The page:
- Democracy is ineffective in team management
Democracy is great in politics but has no place in technology management. I’m personally a believer in hiring the right team and that often means hiring a lot of smart people. The biggest benefit of having a really smart team is that they are going to have a lot of great ideas. The biggest detriment of having a really smart team is that they are going to have really good ideas that are going to contradict each others and chaos typically ensues in a flat structure. Technology decisions should be driven by purpose. You need someone to make the decision that aligns to the technology vision of the company otherwise the result is a fragmented solution that becomes difficult to support and extend over a period of time.
- Nobody is an expert in everything
Beyond accountability, there also is the issue of expertise. You want to pick the best solution/technology for the problem on hand. When developers are stuck on an issue, they have the tendency to not want to go for help. Creating functional responsibilities around areas of expertise helps you as a manager. You need to have go-to individuals for expertise when you have to make a decision. The team is no different. The team should have go-to people to accelerate the solution of certain problems.
- Roles and Responsibilities are the minimum requirements for individuals
Most people look at formalized roles and responsibilities as limits to what they can do. In most consulting organizations, fulfilling your prescribed roles and responsibilities guarantees that you don’t get fired only in the good years. In lean years, most consulting organizations will look at individual performers and keep anyone who is performing above and beyond what is expected of them. Roles and responsibilities should be used as the MINIMUM requirement for any individual. To be eligible for additional reward, you have to perform above and beyond what is expected of you.
- Responsibilities is not a reflection of value
A manager has different responsibility from a developer but it doesn’t in any way reflect the developer is more valuable than the manager. A good manager cultivates that culture by fostering the growth and mutual respect for every member of the team regardless of responsibility and title. In certain organizations, I’ve created lead responsibilities within a team that are meant to rotate from member to member. I’ve also created special teams where in those projects I would function as a business analyst reporting to team members who would otherwise be reporting to me in the overall project.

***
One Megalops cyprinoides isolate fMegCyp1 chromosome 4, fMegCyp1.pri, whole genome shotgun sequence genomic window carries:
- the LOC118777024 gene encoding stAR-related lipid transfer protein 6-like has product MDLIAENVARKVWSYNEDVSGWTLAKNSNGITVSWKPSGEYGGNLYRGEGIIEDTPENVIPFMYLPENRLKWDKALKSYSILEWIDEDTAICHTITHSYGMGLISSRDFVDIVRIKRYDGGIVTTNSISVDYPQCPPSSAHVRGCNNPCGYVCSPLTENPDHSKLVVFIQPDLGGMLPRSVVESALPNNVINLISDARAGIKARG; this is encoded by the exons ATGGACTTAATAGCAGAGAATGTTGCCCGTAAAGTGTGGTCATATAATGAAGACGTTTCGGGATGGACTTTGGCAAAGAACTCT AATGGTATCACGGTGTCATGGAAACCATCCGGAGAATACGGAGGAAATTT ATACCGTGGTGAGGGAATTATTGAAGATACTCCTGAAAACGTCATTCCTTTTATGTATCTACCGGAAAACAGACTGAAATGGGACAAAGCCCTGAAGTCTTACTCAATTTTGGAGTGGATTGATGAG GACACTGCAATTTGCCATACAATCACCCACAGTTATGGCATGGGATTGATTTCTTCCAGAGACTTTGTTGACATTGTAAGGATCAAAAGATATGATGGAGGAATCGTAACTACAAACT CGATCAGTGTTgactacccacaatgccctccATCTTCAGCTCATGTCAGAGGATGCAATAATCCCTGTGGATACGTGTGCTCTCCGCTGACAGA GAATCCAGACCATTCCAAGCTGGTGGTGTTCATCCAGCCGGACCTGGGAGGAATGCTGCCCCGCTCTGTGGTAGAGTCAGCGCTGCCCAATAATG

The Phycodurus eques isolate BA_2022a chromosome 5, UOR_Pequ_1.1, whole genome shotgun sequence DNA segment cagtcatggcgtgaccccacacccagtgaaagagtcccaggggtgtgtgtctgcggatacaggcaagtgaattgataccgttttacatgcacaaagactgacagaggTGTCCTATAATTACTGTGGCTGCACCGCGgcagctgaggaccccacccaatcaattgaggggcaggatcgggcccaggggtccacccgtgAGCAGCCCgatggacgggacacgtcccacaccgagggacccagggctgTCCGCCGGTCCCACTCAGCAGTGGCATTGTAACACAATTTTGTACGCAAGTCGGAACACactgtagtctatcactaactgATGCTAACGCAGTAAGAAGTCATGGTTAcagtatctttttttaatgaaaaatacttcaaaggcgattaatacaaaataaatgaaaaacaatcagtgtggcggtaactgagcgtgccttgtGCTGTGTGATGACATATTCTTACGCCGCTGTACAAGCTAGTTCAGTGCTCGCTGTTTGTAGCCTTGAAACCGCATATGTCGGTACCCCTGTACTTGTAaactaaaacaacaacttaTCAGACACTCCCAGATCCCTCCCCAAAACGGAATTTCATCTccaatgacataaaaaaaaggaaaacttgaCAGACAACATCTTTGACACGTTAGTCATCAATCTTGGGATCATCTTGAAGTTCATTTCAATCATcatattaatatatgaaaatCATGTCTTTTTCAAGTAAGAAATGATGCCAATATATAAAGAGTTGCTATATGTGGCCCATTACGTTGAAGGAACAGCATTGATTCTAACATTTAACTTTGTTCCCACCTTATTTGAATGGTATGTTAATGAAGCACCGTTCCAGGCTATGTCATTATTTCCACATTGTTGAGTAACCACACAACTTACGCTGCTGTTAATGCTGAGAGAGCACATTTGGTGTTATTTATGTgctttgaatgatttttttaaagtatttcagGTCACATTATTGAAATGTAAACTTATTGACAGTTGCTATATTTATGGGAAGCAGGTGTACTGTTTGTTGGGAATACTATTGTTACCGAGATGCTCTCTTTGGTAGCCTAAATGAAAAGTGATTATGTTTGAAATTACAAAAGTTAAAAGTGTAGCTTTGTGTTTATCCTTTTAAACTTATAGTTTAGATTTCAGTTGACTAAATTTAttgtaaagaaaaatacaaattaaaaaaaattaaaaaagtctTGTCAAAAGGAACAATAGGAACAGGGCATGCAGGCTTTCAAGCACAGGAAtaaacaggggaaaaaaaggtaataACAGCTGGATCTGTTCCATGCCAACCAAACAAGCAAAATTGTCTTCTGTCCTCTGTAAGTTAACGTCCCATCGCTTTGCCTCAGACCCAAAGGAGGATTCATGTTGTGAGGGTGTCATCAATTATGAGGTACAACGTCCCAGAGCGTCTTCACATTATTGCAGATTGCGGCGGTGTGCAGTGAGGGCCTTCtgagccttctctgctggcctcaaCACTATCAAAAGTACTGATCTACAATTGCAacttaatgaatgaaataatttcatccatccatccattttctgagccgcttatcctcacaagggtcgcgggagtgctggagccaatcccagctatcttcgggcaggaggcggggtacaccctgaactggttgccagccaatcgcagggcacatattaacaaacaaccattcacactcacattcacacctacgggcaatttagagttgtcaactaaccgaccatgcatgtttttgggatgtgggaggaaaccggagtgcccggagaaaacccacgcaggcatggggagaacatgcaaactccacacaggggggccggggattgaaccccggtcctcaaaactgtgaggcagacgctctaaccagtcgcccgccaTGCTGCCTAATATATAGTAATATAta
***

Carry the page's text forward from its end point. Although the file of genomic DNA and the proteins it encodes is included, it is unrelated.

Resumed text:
I’ve never been one to follow politics closely. Not because it isn’t interesting but rather that the players over the past little while have not been that interesting. I’ve been quite inspired by Obama in the few times I’ve watched him speak. I like that his speeches are simple and quite articulate. He gets the point across while making it simple for the everyday person to understand; I like that he keeps his stories relevant and to the point. There were a couple of highlights for me in particular. The first was to brush aside the finger pointing with the AIG mess and to take responsibility. “While it’s not a mess that I created, it’s my job to fix it.” The buck stops here. I like that throughout the conversation he never once diverted from that message – he didn’t try to subtlely blame the Republican for the current decisions, he focused on the fact that it was up to him to make sure that these things don’t happen. Here’s another tip – regardless of whose fault it is, he focused on trying to figure out the solution to the problem and ensuring that the problem doesn’t happen again.
Another thing that really impressed me about Obama was the ability to focus on the future. “If we’re being out-educated today, we’ll be out-innovated tomorrow” or some variant of that. It’s so true. So often leaders focus on the immediate only and neglect the future. At the same time, he understands the concessions he has to make to get to the future. “It’s not like I like paying out the banks but we need credit flowing now.” The trick is not to stop on the short term fix. So often it’s so tempting to just focus on the short term fix because it can be so tiring to just get the short term fix done.
Another sign that impressed me about Obama is that he actively listens. In the final question, he was speaking to a man who lost his job in October. He talked briefly about his overall economic plan and quickly realized that he didn’t know enough. He followed up by asking specifically what the man used to do and then tailor his answers specifically to his situation. It would have been easier to left it generic.
I like Obama. It’s nice to be inspired by an individual. He has great ideas and great attitude. It’ll be interesting to see if he has the right people to help him execute it.